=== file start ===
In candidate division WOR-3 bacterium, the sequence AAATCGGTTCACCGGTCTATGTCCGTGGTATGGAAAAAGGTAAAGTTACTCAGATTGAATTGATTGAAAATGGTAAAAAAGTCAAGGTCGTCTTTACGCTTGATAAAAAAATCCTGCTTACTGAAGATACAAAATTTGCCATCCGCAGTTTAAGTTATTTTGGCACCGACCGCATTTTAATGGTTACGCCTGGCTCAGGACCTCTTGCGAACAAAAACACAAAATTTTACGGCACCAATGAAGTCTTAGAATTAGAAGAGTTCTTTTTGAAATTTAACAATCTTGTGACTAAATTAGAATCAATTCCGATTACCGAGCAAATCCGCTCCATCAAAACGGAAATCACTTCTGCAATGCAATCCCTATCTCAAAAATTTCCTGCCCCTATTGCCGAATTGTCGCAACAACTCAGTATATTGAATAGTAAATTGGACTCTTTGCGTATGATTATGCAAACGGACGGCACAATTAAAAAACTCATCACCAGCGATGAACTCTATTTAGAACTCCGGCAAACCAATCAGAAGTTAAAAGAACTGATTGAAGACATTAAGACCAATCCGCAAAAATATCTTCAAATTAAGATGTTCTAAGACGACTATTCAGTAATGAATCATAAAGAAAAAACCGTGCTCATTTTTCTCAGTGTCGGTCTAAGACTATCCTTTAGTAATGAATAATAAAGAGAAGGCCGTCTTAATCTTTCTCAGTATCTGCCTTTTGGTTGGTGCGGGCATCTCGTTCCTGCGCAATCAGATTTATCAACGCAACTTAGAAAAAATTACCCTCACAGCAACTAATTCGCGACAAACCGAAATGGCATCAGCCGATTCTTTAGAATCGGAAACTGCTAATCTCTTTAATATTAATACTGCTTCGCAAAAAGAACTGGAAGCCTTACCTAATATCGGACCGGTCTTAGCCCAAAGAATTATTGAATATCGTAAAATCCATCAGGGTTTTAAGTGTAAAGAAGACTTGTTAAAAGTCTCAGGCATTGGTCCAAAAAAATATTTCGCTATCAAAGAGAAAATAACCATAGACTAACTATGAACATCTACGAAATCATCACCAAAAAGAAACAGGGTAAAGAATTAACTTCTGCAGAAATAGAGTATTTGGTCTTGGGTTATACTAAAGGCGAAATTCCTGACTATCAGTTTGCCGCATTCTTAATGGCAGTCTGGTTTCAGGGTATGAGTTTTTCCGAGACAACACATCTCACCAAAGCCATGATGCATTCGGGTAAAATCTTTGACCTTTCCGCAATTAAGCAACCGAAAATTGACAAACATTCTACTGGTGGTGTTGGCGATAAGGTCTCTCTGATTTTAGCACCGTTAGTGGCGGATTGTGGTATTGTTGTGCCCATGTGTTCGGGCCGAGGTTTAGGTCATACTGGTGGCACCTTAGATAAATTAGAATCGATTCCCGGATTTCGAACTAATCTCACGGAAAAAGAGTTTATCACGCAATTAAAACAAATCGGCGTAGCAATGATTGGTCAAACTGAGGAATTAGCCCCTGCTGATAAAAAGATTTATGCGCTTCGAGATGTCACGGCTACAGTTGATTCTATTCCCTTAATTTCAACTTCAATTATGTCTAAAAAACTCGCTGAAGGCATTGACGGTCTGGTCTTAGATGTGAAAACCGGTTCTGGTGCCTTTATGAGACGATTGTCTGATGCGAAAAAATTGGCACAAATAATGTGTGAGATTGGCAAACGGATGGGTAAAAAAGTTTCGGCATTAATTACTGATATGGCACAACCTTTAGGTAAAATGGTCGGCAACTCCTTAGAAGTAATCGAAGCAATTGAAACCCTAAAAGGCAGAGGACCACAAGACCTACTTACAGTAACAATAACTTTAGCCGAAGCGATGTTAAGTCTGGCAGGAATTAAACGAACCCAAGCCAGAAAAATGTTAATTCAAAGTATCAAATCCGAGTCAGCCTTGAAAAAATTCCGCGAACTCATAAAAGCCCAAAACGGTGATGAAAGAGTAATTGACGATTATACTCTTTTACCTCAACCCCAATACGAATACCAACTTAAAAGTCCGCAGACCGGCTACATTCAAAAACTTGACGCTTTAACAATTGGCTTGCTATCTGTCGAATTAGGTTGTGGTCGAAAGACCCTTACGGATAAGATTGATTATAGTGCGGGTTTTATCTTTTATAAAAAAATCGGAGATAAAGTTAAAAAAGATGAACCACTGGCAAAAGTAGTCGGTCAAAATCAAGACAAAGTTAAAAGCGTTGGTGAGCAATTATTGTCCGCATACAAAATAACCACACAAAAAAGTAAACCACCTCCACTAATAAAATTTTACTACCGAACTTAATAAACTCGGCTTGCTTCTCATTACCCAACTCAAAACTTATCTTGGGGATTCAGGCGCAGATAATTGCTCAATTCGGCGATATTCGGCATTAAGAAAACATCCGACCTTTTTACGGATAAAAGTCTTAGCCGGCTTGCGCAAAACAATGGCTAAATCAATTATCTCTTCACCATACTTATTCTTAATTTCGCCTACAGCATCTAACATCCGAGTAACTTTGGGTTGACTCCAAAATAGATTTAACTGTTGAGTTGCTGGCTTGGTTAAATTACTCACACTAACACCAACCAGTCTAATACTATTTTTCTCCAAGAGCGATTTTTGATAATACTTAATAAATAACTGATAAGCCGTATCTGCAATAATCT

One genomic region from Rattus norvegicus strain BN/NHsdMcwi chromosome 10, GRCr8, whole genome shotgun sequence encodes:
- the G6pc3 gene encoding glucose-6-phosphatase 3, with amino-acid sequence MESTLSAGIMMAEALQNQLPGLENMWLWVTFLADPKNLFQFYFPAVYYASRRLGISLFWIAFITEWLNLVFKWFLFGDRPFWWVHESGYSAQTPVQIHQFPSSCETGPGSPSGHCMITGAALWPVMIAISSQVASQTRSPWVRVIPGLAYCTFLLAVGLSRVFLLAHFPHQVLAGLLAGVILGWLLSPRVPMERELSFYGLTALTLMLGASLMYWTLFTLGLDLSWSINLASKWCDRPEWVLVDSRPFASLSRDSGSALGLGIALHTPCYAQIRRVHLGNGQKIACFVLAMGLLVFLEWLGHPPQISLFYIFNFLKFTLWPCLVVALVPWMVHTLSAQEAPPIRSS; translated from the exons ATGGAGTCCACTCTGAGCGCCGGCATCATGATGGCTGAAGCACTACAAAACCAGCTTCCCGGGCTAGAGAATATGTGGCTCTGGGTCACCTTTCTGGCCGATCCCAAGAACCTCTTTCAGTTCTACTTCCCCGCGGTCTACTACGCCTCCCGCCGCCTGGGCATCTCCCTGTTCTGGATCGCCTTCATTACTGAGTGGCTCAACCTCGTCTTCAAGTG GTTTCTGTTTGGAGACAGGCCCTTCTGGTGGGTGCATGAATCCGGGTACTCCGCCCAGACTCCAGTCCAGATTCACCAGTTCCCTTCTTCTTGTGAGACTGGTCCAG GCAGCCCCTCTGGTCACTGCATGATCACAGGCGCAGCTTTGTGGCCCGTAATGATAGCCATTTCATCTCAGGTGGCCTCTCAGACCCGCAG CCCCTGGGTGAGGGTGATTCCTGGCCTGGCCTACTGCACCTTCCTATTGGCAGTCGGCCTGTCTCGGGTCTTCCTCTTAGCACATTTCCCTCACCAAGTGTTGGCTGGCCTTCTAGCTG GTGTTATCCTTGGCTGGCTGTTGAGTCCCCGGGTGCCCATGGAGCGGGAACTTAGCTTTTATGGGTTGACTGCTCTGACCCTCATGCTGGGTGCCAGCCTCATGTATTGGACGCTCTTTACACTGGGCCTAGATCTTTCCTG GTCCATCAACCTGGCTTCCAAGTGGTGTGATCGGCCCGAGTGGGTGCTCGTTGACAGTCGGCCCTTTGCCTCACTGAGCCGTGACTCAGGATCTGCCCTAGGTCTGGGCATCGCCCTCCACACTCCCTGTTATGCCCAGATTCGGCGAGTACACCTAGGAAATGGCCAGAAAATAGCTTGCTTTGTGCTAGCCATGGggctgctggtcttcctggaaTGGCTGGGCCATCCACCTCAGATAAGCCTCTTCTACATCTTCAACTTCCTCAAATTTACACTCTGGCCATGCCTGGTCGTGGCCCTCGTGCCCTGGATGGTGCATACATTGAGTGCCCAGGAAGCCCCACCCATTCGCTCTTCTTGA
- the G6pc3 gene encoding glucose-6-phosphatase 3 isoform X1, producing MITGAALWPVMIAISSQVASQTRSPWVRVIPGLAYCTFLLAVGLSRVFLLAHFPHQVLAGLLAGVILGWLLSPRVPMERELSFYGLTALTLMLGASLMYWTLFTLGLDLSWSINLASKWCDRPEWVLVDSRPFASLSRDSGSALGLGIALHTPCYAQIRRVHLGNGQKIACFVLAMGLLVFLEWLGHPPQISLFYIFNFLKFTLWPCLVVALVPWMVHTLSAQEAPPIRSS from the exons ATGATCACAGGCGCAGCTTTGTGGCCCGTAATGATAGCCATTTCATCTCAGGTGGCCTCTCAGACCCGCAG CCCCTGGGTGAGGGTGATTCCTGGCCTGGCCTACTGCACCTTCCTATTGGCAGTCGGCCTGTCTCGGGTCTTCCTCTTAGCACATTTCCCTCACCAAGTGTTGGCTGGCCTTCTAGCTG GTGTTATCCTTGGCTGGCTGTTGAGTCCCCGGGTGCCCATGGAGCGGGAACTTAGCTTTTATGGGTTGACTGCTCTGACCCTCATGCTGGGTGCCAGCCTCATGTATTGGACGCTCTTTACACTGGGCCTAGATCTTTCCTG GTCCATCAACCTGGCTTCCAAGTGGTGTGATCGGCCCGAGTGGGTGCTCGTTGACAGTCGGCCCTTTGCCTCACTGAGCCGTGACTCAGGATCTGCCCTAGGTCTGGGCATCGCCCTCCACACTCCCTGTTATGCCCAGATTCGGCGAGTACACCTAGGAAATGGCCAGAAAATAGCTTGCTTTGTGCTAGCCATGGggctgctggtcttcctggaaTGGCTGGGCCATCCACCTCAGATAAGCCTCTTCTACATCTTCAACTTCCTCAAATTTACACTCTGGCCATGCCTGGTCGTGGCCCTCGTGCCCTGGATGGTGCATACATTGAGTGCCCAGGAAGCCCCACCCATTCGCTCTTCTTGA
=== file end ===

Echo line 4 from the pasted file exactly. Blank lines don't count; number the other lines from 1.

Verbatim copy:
- the G6pc3 gene encoding glucose-6-phosphatase 3 isoform X1, producing MITGAALWPVMIAISSQVASQTRSPWVRVIPGLAYCTFLLAVGLSRVFLLAHFPHQVLAGLLAGVILGWLLSPRVPMERELSFYGLTALTLMLGASLMYWTLFTLGLDLSWSINLASKWCDRPEWVLVDSRPFASLSRDSGSALGLGIALHTPCYAQIRRVHLGNGQKIACFVLAMGLLVFLEWLGHPPQISLFYIFNFLKFTLWPCLVVALVPWMVHTLSAQEAPPIRSS from the exons ATGATCACAGGCGCAGCTTTGTGGCCCGTAATGATAGCCATTTCATCTCAGGTGGCCTCTCAGACCCGCAG CCCCTGGGTGAGGGTGATTCCTGGCCTGGCCTACTGCACCTTCCTATTGGCAGTCGGCCTGTCTCGGGTCTTCCTCTTAGCACATTTCCCTCACCAAGTGTTGGCTGGCCTTCTAGCTG GTGTTATCCTTGGCTGGCTGTTGAGTCCCCGGGTGCCCATGGAGCGGGAACTTAGCTTTTATGGGTTGACTGCTCTGACCCTCATGCTGGGTGCCAGCCTCATGTATTGGACGCTCTTTACACTGGGCCTAGATCTTTCCTG GTCCATCAACCTGGCTTCCAAGTGGTGTGATCGGCCCGAGTGGGTGCTCGTTGACAGTCGGCCCTTTGCCTCACTGAGCCGTGACTCAGGATCTGCCCTAGGTCTGGGCATCGCCCTCCACACTCCCTGTTATGCCCAGATTCGGCGAGTACACCTAGGAAATGGCCAGAAAATAGCTTGCTTTGTGCTAGCCATGGggctgctggtcttcctggaaTGGCTGGGCCATCCACCTCAGATAAGCCTCTTCTACATCTTCAACTTCCTCAAATTTACACTCTGGCCATGCCTGGTCGTGGCCCTCGTGCCCTGGATGGTGCATACATTGAGTGCCCAGGAAGCCCCACCCATTCGCTCTTCTTGA